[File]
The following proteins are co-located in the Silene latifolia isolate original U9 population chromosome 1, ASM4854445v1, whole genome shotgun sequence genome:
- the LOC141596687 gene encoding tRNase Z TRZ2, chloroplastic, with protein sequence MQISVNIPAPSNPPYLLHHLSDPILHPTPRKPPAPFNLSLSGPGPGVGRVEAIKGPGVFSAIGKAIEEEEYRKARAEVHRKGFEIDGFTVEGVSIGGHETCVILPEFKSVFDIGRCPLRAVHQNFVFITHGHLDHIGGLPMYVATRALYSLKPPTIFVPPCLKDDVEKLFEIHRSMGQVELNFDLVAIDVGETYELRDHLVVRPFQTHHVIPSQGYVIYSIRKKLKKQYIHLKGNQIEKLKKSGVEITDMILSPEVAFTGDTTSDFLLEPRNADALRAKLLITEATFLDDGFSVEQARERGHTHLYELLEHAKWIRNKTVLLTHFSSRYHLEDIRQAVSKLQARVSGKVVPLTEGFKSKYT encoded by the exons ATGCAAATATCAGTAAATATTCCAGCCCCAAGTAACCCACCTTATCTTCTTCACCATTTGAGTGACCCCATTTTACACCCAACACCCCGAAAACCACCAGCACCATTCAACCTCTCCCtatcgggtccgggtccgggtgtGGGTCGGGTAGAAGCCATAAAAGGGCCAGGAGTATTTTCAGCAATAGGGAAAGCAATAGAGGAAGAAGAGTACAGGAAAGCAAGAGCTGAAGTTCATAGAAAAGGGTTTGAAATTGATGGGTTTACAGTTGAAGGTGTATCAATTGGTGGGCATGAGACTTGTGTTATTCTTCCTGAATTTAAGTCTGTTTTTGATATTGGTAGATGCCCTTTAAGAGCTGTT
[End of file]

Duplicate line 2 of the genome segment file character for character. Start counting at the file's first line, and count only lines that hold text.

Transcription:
- the LOC141596687 gene encoding tRNase Z TRZ2, chloroplastic, with protein sequence MQISVNIPAPSNPPYLLHHLSDPILHPTPRKPPAPFNLSLSGPGPGVGRVEAIKGPGVFSAIGKAIEEEEYRKARAEVHRKGFEIDGFTVEGVSIGGHETCVILPEFKSVFDIGRCPLRAVHQNFVFITHGHLDHIGGLPMYVATRALYSLKPPTIFVPPCLKDDVEKLFEIHRSMGQVELNFDLVAIDVGETYELRDHLVVRPFQTHHVIPSQGYVIYSIRKKLKKQYIHLKGNQIEKLKKSGVEITDMILSPEVAFTGDTTSDFLLEPRNADALRAKLLITEATFLDDGFSVEQARERGHTHLYELLEHAKWIRNKTVLLTHFSSRYHLEDIRQAVSKLQARVSGKVVPLTEGFKSKYT encoded by the exons ATGCAAATATCAGTAAATATTCCAGCCCCAAGTAACCCACCTTATCTTCTTCACCATTTGAGTGACCCCATTTTACACCCAACACCCCGAAAACCACCAGCACCATTCAACCTCTCCCtatcgggtccgggtccgggtgtGGGTCGGGTAGAAGCCATAAAAGGGCCAGGAGTATTTTCAGCAATAGGGAAAGCAATAGAGGAAGAAGAGTACAGGAAAGCAAGAGCTGAAGTTCATAGAAAAGGGTTTGAAATTGATGGGTTTACAGTTGAAGGTGTATCAATTGGTGGGCATGAGACTTGTGTTATTCTTCCTGAATTTAAGTCTGTTTTTGATATTGGTAGATGCCCTTTAAGAGCTGTT